HABI: Weaving Stories of Migrant Labour and Indigenous Resurgence

//HABI: Weaving Stories of Migrant Labour and Indigenous Resurgence
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Exhibition Dates: June 1 – 29, 2019
Opening Reception: June 1, 2019 | 1-4 pm

Referencing the history of gendered labour in the Small Arms Inspection Building, Kwentong Bayan’s exhibition and month-long programming series continues the collective’s ongoing project of working with caregivers, advocates and community allies, to capture the real life stories of Filipinx migrant caregivers.

In the Filipino language, “habi” means “weave”; the method or pattern of weaving; the process by which something is kept together to construct into a whole.

Artist bio:

Kwentong Bayan is a collective of two Toronto-based artists, Althea Balmes and Jo SiMalaya Alcampo. Their artistic mandate is to explore a critical and intersectional approach to community-based art, labour, and education.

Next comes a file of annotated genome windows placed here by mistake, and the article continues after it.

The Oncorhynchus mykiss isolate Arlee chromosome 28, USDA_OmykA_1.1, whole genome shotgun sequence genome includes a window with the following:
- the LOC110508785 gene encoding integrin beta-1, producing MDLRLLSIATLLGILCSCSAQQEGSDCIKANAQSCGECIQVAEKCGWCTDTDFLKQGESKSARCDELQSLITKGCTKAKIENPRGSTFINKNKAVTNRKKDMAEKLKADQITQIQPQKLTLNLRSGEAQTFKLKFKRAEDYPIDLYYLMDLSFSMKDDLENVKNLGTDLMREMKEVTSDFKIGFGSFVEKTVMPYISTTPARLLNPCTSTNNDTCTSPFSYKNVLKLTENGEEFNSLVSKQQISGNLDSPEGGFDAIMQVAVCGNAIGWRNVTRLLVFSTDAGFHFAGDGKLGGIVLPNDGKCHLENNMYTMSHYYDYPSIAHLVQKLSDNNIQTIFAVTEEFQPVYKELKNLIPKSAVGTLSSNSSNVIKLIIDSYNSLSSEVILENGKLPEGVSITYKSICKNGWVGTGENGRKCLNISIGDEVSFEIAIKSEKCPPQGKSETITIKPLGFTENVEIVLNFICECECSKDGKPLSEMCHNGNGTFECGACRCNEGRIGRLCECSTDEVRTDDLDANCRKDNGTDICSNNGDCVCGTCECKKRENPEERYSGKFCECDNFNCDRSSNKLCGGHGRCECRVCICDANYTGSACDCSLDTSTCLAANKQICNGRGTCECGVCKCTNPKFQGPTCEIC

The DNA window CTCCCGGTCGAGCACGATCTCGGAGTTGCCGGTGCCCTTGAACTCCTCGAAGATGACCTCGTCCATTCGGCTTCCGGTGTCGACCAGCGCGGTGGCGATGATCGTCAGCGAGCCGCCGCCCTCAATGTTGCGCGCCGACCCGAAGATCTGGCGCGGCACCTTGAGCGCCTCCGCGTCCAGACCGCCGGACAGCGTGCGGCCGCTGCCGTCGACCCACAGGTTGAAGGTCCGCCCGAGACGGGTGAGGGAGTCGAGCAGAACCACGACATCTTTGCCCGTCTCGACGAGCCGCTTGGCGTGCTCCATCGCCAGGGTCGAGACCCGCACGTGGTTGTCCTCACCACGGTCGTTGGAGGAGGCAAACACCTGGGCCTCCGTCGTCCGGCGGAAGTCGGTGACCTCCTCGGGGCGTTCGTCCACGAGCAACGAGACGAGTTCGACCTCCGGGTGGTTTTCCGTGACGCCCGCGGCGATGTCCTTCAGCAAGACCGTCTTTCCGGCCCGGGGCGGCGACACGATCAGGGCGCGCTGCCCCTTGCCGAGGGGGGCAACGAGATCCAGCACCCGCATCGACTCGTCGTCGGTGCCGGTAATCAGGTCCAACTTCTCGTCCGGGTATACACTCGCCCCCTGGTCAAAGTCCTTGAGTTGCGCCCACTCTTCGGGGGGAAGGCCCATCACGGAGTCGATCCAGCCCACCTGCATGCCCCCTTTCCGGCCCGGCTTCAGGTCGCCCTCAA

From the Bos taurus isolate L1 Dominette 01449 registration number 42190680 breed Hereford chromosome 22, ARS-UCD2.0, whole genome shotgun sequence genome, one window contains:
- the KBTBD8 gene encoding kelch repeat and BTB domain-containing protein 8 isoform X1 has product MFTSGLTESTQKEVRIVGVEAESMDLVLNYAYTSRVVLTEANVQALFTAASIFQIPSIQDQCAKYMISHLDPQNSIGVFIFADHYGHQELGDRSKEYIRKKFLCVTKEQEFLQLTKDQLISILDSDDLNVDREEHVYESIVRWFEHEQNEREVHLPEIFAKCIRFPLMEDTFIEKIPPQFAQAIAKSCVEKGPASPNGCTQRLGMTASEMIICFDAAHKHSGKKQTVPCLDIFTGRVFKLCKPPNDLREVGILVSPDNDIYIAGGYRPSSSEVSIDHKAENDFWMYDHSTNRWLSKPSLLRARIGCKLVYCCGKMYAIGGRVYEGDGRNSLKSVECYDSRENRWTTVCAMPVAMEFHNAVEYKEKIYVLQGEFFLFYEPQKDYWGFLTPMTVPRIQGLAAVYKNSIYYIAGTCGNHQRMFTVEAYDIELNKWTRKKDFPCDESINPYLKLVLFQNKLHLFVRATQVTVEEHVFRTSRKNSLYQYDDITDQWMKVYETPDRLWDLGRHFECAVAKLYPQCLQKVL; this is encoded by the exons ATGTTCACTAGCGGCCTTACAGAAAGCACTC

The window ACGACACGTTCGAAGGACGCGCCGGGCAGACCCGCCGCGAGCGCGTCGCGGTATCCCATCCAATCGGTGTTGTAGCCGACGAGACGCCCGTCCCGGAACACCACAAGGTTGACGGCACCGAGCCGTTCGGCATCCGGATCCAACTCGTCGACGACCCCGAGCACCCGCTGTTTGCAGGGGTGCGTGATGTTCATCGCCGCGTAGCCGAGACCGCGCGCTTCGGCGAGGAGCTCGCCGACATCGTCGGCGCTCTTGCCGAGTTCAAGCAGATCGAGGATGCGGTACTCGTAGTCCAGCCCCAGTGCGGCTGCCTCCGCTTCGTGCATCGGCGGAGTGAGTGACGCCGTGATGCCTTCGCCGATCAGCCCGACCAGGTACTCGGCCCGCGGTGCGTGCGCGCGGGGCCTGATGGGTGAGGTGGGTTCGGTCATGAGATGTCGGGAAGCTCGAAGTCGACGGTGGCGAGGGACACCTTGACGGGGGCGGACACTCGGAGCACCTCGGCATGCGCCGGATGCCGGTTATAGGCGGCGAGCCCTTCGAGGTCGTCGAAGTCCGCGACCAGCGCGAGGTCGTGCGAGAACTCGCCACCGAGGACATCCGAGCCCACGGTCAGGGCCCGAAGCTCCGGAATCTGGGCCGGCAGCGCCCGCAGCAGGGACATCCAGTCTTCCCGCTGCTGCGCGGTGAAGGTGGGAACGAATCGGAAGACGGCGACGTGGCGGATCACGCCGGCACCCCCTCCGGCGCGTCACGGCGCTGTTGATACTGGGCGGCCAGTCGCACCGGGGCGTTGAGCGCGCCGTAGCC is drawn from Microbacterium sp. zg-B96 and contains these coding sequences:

Kwentong Bayan Collective have completed artist residencies with Art City St. James Town, SOY’s Art & Mentorship Program for LGBTQ2S* Spectrum Youth, and the Artists in the Library Program at the Toronto Public Library. Kwentong Bayan has organized self-defense workshops for Live-in Caregivers that promote personal safety in their home and workplace in partnership with Guro JB Ramos of Combat Science: Warrior Arts of Asia.

Althea and Jo are currently developing the comic book, Kwentong Bayan: Labour of Love in collaboration with migrant caregivers, who work in Canada under the Caregiver Program (formerly known as the Live-in Caregiver Program). Excerpts have been published in The Peak, Our Times, Briarpatch, and Ricepaper Magazine 19.4 on Asian and Asian Canadian activism, and featured in the Imaginings Project: Comics and the Anthropological Imagination curated by the Centre for Imaginative Ethnography.